Those with Diabetes at Higher Risk for Vision Loss


For more information:

Prevent Blindness

Whitney Anderson

Phone:  (800) 301-2020 ext. 105

E-mail address: [email protected]

                                     Those with Diabetes at Higher Risk for Vision Loss, But Steps Can Be Taken to Save Sight

                   -Prevent Blindness Provides Free Educational Materials as Part of November’s Diabetic Eye Disease Awareness Month-

Columbus, OH (Oct.  31, 2017) – More than 8 million Americans have diabetic retinopathy, according to the study, “The Future of Vision: Forecasting the Prevalence and Costs of Vision Problems,” from Prevent Blindness.  As the rates of diabetes cases grow across the country, so do the projected rates of diabetic eye disease, with a 35 percent increase to 10.9 million by 2032, and a 63 percent increase to 13.2 million by 2050.

The study also found that, unlike other eye diseases such as cataract, glaucoma and macular degeneration, more men than women have diabetic retinopathy. And, Hispanic populations are projected to exhibit extremely high growth in diabetic retinopathy cases. Currently, 67 percent of cases are among whites and 17 percent among Hispanics. By 2050, projections are that 45 percent of diabetic retinopathy patients will be white and 35 percent will be Hispanic.

Diabetes is the leading cause of new cases of blindness in adults. And, the National Eye Institute states that people with diabetes are 25 times more likely to become blind than those without diabetes.

In Ohio, nearly 285,000 adults aged 40+ have diabetic retinopathy which is characterized by patches of vision loss, cloudy vision, glare sensitivity and decreased night or low-light vision.

People with diabetes are 40 percent more likely to develop glaucoma and 60 percent more likely to develop cataracts than those without diabetes. If diabetes is detected and treated early, the blinding effects can be lessened.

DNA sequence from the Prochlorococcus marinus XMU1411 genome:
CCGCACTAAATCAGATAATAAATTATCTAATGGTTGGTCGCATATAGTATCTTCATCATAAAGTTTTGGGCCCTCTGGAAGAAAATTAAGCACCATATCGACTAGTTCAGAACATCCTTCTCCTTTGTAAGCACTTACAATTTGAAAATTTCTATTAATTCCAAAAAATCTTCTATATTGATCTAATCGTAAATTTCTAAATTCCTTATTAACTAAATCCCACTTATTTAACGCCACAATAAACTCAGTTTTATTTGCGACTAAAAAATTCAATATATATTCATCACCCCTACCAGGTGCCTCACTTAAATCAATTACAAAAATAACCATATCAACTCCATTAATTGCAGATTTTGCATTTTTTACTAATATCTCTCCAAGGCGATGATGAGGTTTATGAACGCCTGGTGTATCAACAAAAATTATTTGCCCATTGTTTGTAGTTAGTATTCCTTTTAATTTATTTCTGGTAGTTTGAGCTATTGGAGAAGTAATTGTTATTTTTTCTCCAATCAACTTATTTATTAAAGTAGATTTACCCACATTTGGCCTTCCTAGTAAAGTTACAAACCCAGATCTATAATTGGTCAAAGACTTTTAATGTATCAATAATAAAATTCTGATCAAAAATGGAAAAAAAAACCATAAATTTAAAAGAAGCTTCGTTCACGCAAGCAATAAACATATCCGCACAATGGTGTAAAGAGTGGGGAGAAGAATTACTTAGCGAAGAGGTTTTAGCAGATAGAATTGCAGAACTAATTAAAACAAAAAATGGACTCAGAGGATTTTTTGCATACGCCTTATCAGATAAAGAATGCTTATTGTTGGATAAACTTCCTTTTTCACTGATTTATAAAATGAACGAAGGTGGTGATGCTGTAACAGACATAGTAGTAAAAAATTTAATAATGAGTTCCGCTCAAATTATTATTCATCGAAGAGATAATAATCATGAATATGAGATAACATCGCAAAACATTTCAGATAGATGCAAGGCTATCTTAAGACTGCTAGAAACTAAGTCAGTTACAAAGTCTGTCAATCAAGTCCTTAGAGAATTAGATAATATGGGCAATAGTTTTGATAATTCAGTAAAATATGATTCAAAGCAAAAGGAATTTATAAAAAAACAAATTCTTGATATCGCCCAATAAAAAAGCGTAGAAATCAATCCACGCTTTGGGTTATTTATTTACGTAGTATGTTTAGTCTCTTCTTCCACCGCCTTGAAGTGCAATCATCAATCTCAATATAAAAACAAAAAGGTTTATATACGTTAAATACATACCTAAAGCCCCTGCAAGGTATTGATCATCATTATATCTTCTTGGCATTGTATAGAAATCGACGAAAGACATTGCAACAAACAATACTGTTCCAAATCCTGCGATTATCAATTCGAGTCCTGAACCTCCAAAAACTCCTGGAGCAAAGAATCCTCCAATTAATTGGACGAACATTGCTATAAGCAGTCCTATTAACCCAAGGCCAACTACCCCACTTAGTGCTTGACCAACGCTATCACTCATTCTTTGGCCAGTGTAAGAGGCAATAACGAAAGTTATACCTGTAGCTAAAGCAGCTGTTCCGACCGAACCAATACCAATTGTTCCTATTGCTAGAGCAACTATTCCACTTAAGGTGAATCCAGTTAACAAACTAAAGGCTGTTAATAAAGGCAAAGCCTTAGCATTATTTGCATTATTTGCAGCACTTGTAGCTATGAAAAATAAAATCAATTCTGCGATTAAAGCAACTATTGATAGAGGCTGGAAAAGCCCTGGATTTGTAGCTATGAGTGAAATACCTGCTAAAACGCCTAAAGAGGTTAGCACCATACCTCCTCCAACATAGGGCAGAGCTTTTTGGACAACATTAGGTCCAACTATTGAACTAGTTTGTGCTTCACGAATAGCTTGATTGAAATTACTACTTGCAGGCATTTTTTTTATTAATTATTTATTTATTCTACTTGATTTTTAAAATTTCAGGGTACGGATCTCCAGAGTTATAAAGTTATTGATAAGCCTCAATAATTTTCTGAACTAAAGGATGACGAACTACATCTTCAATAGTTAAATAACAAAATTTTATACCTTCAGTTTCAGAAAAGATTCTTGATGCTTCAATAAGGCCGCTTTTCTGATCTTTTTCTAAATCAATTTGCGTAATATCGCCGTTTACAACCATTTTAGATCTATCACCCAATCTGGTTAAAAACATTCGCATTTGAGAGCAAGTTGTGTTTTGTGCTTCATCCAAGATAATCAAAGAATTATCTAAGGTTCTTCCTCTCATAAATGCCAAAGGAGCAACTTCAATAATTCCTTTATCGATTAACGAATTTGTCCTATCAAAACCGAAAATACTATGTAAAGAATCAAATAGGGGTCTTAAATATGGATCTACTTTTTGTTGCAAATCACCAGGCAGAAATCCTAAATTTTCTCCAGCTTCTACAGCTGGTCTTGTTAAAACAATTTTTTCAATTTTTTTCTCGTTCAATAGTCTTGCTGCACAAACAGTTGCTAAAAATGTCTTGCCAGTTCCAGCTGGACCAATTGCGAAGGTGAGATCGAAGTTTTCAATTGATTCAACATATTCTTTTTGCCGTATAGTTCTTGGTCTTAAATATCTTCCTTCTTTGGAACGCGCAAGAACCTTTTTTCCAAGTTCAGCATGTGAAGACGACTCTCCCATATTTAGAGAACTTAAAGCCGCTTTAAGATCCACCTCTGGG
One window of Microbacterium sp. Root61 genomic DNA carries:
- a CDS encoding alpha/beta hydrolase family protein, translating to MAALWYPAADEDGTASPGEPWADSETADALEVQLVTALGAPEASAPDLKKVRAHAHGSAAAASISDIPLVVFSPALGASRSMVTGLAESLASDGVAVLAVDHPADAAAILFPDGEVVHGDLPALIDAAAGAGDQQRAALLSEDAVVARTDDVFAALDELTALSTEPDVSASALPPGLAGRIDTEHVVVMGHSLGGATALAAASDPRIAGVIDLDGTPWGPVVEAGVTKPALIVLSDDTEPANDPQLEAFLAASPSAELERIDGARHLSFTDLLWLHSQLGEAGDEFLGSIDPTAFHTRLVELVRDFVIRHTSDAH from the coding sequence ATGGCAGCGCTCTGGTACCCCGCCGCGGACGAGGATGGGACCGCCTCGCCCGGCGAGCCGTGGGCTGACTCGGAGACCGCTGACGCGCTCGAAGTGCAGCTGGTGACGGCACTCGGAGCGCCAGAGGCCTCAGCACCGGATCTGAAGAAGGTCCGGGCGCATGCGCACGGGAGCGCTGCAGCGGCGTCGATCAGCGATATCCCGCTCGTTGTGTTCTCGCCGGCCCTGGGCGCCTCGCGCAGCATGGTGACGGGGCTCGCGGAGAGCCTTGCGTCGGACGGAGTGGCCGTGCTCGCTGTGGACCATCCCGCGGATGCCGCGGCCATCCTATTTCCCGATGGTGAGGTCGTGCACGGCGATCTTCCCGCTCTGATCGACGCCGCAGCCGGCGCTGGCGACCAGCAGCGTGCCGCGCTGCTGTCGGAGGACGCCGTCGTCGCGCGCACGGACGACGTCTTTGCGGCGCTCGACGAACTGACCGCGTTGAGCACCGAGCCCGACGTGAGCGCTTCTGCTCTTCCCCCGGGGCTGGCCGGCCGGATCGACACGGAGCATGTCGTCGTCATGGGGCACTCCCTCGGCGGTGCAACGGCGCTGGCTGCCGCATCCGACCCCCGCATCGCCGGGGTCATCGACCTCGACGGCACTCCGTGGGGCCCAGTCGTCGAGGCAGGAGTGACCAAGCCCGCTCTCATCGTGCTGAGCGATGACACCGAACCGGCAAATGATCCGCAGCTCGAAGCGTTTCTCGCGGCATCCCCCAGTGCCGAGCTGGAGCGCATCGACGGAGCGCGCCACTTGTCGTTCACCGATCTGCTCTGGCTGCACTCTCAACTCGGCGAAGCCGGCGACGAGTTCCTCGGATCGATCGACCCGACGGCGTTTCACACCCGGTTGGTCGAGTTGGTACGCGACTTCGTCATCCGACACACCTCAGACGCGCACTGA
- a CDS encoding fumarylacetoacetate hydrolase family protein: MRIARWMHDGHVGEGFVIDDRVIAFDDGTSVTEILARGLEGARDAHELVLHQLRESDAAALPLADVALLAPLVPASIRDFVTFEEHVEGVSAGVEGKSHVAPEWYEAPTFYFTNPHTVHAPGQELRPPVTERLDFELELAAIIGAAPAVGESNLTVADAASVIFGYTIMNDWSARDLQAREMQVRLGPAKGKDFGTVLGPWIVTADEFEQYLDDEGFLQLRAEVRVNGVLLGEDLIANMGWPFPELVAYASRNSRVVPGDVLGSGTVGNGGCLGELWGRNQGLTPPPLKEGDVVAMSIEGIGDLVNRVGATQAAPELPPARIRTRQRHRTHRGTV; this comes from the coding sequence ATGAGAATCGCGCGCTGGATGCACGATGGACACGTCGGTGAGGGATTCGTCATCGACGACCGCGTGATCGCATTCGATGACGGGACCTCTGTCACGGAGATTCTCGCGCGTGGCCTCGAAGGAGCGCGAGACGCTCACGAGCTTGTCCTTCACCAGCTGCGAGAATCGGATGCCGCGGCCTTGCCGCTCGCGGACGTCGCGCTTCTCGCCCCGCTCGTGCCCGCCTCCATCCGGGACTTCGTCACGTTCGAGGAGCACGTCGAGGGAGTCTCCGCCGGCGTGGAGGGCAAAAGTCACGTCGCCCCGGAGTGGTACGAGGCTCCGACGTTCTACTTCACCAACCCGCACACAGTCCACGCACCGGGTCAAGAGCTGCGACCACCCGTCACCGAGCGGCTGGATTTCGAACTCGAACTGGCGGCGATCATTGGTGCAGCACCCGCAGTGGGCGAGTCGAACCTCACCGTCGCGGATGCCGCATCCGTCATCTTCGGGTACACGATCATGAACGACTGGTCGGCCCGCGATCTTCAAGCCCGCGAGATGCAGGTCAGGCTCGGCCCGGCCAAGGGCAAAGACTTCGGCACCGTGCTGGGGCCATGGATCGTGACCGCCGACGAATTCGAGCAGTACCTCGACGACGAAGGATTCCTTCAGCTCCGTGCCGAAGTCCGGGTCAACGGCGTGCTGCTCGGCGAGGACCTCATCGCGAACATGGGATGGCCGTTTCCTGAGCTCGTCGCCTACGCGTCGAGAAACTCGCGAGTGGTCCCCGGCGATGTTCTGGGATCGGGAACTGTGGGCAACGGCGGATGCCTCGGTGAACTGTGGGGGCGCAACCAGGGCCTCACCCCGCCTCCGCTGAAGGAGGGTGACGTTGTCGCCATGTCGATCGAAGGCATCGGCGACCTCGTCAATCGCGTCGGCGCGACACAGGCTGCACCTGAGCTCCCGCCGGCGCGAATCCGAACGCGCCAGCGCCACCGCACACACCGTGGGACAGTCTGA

“Prevent Blindness urges everyone with diabetes to get an annual dilated eye exam,” said Sherry Williams, President & CEO of the Ohio Affiliate of Prevent Blindness. “Your eye doctor can help monitor your vision and advise you of the necessary steps to take today to help lessen the impact that the disease may have on your sight.”

Prevent Blindness  has declared November as Diabetic Eye Disease Awareness Month to help educate the public on the effects of diabetes on vision, types of diabetic eye disease, risk factors and treatment options. Prevent Blindness  offers a variety of free resources dedicated to the education of diabetic eye disease including its dedicated website,

All people with diabetes are at risk of developing eye disease that can permanently damage their vision and even lead to blindness. However, there are steps that can be taken to help prevent diabetic eye disease, including:

  • Maintaining good blood sugar, blood pressure, and cholesterol control.

  • Getting a comprehensive dilated eye exam and/or obtaining retinal photographs that are examined by an eye doctor, at least once a year, or more often as recommended by the eye doctor.

  • Women with diabetes prior to pregnancy should have a comprehensive dilated eye exam early in their pregnancy. The eye doctor may recommend additional exams during pregnancy.

  • Keeping a healthy lifestyle that includes exercising regularly, not smoking and following a healthy diet. Talk to a dietician about eating habits and a doctor before starting an exercise program.

For more information on diabetic eye disease, please call Prevent Blindness, Ohio Affiliate at (800) 301-2020 or visit

About Prevent Blindness

Founded in 1908, Prevent Blindness is the nation’s leading volunteer eye health and safety organization dedicated to fighting blindness and saving sight. The Ohio Affiliate of Prevent Blindness is Ohio’s leading volunteer nonprofit public health organization dedicated to preventing blindness and preserving sight. We serve all 88 Ohio counties, providing direct services to more than 800,000 Ohioans annually and educating millions of consumers about what they can do to protect and preserve their precious gift of sight. For more information or to make a contribution, call 800-301-2020.  Or, visit us on the web at or


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